Reducing risk: scripting positive responses

When was the last time you listened in to reception on a busy morning?Patient experience is becoming one of the most important criteria in measuring a practice’s performance, with frontline communication being a key aspect of this.

When was the last time you listened in to reception on a busy morning?

Patient experience is becoming one of the most important criteria in measuring a practice’s performance, with frontline communication being a key aspect of this. Busy receptionists who are inevitably handling large numbers of appointment requests will often respond negatively, and may sound something like:

"I’m sorry; I can’t give you an appointment for Dr Brown this week..."

"I’m sorry; Dr Brown is on holiday for a couple of weeks. I can’t book an appointment that far in advance and so you will need to phone back next week to make an appointment for when he is back."

"We don’t have any more appointments available today."

If such responses are commonly used by your receptionists, then you are probably not alone. But there is a growing evidence base to suggest that these are not the most effective responses for achieving high levels of patient satisfaction.

Changing responses

It can be argued that patients who feel satisfied with their practice encounters are less likely to complain about minor issues. From my experience of working with practices, it becomes clear that if you can re-script common ‘no’ responses (like the ones illustrated above) into ‘yes’ responses, the patient is left feeling more satisfied – even in situations where they do not get what they want.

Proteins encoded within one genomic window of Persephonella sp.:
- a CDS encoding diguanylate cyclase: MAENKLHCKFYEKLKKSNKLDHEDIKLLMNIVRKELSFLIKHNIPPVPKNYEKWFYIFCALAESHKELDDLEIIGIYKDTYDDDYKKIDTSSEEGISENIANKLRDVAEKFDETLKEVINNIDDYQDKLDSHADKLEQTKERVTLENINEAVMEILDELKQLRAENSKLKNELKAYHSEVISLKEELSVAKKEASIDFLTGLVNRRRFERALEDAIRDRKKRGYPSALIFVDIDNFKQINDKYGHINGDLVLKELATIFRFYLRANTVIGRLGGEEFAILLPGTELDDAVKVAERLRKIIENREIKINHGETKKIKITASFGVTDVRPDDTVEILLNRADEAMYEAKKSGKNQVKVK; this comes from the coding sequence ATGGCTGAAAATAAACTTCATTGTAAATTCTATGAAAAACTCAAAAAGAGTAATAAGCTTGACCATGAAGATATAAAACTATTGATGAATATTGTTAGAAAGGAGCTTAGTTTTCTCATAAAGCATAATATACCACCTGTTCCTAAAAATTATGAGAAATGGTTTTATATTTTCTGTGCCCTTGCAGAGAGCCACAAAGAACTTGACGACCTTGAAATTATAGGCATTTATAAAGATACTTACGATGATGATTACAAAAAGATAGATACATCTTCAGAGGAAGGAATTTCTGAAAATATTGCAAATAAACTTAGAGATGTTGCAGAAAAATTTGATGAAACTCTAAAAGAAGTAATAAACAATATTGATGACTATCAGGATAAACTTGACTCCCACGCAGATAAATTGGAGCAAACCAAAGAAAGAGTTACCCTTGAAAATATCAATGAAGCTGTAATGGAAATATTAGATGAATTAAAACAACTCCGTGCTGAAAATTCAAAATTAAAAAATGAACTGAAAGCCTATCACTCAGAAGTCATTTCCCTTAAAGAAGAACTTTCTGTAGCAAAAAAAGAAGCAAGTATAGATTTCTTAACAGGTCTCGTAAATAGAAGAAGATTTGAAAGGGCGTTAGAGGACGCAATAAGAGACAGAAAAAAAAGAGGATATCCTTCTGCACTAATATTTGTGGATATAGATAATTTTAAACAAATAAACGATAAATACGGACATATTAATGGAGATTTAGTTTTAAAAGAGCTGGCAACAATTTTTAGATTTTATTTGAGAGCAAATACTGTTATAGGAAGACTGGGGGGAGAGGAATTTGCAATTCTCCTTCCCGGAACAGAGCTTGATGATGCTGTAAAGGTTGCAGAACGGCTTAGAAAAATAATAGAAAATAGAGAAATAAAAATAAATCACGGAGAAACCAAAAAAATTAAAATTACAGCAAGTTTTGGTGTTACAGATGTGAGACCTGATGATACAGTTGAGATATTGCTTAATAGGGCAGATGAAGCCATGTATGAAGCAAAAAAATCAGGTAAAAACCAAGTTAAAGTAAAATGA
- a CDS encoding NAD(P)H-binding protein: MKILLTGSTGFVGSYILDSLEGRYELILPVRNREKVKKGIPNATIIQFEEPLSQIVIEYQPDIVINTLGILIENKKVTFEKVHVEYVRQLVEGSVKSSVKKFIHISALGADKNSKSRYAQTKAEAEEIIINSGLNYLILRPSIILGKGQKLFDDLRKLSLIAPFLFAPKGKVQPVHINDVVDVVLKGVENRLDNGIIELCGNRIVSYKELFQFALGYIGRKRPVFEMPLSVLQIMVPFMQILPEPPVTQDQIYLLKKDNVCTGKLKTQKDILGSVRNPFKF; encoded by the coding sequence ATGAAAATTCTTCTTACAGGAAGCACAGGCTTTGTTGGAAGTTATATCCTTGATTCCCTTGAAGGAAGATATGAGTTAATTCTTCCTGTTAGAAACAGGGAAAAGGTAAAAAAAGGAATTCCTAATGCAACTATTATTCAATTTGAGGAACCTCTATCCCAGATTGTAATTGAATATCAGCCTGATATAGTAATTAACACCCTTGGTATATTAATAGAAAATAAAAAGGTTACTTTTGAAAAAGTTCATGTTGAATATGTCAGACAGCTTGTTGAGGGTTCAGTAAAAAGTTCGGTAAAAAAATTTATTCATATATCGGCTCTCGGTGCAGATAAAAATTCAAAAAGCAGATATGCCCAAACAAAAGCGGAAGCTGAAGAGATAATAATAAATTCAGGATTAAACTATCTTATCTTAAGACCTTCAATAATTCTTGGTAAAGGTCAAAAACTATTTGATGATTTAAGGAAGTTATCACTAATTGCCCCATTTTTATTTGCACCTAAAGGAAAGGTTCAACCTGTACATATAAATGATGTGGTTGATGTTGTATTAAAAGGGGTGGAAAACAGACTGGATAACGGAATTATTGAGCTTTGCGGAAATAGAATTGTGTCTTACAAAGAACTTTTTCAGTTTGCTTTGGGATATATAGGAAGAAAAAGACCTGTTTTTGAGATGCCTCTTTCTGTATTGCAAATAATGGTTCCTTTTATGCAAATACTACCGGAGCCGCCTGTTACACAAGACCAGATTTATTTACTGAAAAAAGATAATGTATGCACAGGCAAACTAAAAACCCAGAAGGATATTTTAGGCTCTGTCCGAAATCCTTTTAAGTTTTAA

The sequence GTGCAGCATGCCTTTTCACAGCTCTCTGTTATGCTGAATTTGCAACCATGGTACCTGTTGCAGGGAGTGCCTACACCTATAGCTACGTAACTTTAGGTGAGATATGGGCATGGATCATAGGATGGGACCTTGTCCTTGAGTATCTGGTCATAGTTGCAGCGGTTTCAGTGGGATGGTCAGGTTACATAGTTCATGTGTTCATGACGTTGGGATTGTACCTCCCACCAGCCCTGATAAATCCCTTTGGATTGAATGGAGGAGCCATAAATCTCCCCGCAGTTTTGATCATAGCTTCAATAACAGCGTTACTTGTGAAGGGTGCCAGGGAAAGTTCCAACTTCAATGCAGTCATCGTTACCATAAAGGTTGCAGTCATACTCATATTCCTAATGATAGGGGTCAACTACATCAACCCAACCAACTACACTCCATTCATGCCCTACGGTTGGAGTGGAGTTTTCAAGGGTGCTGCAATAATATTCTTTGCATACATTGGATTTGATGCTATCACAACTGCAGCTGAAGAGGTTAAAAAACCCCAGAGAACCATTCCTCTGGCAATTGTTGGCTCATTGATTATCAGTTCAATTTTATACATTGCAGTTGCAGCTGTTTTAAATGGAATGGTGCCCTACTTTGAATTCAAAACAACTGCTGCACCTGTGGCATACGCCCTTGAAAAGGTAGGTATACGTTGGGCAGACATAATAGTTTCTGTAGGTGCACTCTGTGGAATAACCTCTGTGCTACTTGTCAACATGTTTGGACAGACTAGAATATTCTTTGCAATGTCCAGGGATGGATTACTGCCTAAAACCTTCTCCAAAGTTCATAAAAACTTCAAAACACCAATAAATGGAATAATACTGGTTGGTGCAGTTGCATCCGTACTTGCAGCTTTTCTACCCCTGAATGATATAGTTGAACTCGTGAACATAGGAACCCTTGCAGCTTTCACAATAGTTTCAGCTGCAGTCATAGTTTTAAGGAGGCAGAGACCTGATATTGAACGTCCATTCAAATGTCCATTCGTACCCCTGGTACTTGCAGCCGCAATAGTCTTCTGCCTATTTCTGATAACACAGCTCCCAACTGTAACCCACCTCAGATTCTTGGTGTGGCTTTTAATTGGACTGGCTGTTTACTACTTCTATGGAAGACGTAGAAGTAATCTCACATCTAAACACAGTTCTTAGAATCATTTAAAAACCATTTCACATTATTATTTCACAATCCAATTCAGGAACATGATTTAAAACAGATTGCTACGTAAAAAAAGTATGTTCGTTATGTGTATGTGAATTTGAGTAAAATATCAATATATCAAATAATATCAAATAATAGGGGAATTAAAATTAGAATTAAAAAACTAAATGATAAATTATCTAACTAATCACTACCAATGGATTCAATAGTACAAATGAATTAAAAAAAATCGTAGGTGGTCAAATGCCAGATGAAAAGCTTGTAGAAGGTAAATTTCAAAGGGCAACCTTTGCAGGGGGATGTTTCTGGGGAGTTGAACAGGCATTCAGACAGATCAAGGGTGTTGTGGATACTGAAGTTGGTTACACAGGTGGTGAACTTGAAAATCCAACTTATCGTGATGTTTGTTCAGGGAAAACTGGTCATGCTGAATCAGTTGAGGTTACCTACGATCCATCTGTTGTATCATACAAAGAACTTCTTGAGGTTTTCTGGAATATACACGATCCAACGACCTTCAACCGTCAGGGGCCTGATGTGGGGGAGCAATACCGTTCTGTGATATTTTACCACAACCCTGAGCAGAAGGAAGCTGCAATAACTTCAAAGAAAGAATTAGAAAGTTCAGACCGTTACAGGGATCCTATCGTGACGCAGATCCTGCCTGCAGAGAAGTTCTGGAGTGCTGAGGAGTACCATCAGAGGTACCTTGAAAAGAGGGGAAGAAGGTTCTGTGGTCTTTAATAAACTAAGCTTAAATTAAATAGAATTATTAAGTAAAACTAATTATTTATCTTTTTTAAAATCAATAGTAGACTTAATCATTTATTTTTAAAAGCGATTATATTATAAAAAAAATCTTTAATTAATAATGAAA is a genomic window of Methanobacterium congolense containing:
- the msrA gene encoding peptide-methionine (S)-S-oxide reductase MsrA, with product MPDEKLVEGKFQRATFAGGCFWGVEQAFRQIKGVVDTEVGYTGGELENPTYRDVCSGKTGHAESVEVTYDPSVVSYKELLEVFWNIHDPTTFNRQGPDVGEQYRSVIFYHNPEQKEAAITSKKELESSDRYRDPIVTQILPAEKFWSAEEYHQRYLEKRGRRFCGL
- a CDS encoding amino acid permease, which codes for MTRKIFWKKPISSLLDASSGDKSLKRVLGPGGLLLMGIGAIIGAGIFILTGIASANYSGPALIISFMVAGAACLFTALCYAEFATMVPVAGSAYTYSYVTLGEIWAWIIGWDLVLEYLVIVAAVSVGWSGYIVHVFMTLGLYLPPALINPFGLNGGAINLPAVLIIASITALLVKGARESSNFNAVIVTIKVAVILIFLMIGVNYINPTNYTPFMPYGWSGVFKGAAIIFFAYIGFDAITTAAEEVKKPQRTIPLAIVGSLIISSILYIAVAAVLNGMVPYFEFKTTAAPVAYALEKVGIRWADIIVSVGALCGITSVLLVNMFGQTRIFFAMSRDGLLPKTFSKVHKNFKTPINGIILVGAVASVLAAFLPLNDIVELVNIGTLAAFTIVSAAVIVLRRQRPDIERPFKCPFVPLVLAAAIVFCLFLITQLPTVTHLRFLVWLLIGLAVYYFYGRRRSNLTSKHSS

Don’t worry though

Clearly you cannot create routine appointments for Dr Brown where there are none available – particularly when this might involve cancelling his well-deserved holiday! Though, hopefully all practices will be able to provide an emergency appointment for a patient who is urgently in need.

Scripting for a positive response

“So how do we script a negative to be a positive?” I hear you ask.

Saying “I’m sorry” is an important feature of a good response when you do actually get things wrong but it’s important not to overuse it. Dropping this phrase routinely into every patient encounter where the patient does not get what they want becomes insincere.

Alongside ‘sorry’, ‘can’t’ and ‘don’t’ are examples of other negative ways to start any response. Imagine yourself as the patient... I bet you can feel their frustration at hearing those words.

Try these alternative responses:

“I can give you an appointment tomorrow morning”

- where a patient has asked for an appointment that day. More often than not, the patient will be satisfied with this as it’s still a pretty good service (if you can manage it...) and it allows for further exploration of needs if the patient feels their symptoms cannot wait.

or:

“I can give you an appointment with Dr Jones tomorrow, or if you would really like to wait for Dr Brown I can give you an appointment for...”

- where a patient has asked specifically to see Dr Brown.

In our experience at MDDUS, practices who review and re-script their frequently experienced ‘no’ responses notice a change in patient response very quickly. I’m not saying that it is easy – it’s hard to re-programme your own natural responses – particularly where receptionists do struggle to accommodate many patient requests for appointments. And yes, in addition, a small percentage of your patients will be ‘immune’ to your team’s efforts to provide helpful, positively-worded responses to their enquiries.

A challenge

My challenge is for you to give this re-scripting a try because it might just improve patient satisfaction with reception. It should also have the pleasant side-effect of reducing hostile reactions from patients, thereby taking some strain off the reception team.

I would be interested in hearing from practices who have tried this type of technique within their reception team. In particular, I would encourage comments from any GPs or practice managers who would be willing to share positive experiences and suggestions for others, who are trying to improve frontline communication.


 

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